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US Support for Death Penalty Falls to Forty-Year Low

Most Americans still support state sanctioned murder, but progress shows through as troubling numbers continue to fall

Jon Queally, staff writer

(Photo: AFP)

According to a new Gallup poll, support for the death penalty in the United States has fallen to its lowest rate in more than four decades.

Though a majority of Americans continue to support a practice that is condemned by human rights advocates and banned in most other highly-developed nations, the 60% approval rating for state murder is the second lowest in nearly eighty years and shows the recent trend against capital punishment continues.

As Gallup reports, the new results show the lowest level of support measured "since November 1972, when 57% were in favor." Gallup explains that though a majority of Americans have always supported it, approval of the death penalty peaked at 80% in 1994, but has gradually declined ever since.

As this graph shows:

According to Agence France-Presse: "Of the 50 US states, 32 implement the death penalty, while 18 plus the federal capital city of Washington have abolished it."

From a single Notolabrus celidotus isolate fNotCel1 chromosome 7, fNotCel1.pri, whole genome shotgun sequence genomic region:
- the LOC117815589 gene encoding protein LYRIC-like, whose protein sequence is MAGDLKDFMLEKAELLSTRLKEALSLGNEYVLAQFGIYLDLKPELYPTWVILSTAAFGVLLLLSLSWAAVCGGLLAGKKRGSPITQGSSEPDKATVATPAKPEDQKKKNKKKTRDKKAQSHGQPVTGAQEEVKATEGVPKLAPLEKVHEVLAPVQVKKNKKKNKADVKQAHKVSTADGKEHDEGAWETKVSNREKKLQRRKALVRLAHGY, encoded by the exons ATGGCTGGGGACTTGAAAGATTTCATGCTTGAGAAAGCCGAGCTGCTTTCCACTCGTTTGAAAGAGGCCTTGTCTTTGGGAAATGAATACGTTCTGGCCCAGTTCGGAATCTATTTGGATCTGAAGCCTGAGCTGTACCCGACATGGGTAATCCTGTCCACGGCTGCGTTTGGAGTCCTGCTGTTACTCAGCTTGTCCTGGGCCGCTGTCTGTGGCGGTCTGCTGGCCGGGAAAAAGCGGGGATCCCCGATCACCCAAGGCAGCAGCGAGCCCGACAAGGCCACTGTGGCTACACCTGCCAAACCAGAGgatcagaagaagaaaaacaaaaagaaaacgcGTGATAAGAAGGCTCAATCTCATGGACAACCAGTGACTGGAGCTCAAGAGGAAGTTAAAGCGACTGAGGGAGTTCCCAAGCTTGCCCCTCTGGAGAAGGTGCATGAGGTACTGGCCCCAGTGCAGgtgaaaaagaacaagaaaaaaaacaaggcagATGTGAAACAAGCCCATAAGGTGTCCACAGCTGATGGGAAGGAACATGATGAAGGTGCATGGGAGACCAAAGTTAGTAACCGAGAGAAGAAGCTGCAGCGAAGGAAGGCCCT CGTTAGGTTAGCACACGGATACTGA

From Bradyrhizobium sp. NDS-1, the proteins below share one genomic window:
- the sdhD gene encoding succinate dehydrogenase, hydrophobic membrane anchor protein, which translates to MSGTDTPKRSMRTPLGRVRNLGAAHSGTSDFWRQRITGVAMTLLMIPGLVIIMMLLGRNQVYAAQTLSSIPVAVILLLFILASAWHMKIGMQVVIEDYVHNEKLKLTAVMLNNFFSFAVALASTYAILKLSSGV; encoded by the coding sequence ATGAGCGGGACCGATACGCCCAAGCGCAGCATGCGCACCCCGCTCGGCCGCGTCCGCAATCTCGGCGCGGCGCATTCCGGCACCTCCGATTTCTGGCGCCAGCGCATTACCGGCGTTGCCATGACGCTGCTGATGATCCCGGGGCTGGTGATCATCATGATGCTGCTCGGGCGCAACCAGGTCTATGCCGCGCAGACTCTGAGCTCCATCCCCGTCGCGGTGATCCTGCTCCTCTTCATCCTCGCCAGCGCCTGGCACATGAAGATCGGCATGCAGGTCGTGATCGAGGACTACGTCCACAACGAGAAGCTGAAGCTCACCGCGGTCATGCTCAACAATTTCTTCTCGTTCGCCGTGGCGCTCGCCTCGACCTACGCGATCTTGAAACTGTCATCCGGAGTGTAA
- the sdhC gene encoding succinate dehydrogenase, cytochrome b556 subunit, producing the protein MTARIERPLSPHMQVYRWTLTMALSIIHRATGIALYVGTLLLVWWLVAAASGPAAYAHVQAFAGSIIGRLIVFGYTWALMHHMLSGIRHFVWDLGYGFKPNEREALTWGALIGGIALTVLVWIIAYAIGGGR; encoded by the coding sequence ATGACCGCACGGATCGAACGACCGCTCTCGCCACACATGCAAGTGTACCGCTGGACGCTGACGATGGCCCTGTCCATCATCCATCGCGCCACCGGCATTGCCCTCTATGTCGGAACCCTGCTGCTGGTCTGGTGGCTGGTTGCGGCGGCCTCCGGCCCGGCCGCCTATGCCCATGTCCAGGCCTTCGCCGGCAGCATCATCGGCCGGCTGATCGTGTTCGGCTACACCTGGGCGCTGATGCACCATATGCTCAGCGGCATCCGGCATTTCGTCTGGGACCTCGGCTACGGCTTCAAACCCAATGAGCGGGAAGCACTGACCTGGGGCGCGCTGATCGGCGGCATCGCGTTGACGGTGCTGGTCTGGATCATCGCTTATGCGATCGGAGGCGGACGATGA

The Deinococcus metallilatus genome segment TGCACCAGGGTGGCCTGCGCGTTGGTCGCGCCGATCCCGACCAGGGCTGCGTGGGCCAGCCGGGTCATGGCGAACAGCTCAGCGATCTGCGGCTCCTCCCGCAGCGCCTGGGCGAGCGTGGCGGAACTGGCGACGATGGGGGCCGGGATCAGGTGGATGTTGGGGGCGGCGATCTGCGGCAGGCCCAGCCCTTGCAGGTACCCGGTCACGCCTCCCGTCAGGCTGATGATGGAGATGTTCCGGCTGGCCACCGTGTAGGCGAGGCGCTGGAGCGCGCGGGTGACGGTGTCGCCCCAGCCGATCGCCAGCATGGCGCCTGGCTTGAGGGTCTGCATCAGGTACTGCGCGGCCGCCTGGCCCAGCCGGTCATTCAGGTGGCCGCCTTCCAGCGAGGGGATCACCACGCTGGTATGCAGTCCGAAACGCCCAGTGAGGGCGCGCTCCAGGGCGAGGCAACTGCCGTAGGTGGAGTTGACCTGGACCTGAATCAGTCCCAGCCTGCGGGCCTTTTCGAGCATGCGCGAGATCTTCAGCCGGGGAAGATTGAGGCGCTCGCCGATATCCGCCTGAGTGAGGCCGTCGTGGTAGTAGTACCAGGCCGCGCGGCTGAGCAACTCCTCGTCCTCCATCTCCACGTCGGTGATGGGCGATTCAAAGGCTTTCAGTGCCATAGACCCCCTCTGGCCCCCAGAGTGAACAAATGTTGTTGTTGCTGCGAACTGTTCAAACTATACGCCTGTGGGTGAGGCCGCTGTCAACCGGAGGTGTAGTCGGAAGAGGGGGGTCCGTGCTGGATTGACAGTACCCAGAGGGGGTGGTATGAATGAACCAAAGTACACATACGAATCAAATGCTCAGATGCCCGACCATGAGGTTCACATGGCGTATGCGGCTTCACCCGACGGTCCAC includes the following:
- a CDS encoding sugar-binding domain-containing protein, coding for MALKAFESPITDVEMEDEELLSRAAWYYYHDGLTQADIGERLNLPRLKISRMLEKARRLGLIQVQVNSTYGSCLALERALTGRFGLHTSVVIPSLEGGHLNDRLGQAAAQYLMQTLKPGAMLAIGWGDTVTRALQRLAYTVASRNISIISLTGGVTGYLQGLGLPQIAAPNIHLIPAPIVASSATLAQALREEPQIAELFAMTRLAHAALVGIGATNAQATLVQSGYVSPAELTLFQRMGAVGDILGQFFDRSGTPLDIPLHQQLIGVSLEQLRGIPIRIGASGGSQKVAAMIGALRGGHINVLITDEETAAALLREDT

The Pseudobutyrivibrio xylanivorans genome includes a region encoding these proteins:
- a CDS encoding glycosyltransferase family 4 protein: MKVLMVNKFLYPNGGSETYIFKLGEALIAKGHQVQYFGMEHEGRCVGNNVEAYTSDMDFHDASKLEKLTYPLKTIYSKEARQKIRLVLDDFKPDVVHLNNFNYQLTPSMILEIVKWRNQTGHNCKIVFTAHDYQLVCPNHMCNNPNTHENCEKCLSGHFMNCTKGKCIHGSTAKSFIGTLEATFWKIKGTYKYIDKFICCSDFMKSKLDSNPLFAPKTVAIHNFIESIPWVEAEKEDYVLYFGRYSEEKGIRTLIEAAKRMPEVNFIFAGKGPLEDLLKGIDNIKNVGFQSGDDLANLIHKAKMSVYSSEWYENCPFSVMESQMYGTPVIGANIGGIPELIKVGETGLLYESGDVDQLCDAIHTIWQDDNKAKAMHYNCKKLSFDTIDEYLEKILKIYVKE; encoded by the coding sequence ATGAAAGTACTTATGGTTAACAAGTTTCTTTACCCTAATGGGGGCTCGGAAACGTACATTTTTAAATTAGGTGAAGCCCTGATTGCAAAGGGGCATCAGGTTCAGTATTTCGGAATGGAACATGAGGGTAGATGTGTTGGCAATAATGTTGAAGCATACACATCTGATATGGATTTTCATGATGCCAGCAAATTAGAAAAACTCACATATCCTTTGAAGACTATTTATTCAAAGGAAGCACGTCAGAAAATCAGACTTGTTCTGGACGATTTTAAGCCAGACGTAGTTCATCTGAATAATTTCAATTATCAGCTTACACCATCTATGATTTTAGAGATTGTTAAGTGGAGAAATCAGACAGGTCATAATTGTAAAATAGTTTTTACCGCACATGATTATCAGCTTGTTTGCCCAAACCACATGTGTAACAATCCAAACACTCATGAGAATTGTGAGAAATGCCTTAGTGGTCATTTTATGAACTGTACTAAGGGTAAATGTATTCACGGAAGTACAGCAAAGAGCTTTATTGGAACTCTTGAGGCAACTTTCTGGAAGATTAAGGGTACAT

From Gallup:

Americans have typically favored the death penalty; in fact, support has exceeded opposition in all but one survey, conducted in May 1966, during an era marked by philosophical and legal challenges to the death penalty from the mid-1950s through the early 1970s. Americans' support for the death penalty waned during that time. The culmination of that era was the Supreme Court's 1972 Furman v. Georgia decision, which invalidated all state death penalty statutes on technical grounds but stopped short of declaring the practice itself unconstitutional. Four years later, the court ruled that several newly written death penalty laws were constitutional, and executions resumed in the U.S. shortly thereafter.

From then until the mid-'90s, death penalty support climbed, reaching 80% in 1994, a year in which Americans consistently named crime as the most important problem facing the United States.

The current era of lower support may be tied to death penalty moratoriums in several states beginning around 2000 after several death-row inmates were later proven innocent of the crimes of which they were convicted. More recently, since 2006, six states have repealed death penalty laws outright, including Maryland this year.

And as Common Dreams reported on Tuesday, controversies in several states regarding the cocktail of drugs administered to kill convicted criminals have spurred deep concern over the wanton cruelty and inhumanity of the practice.


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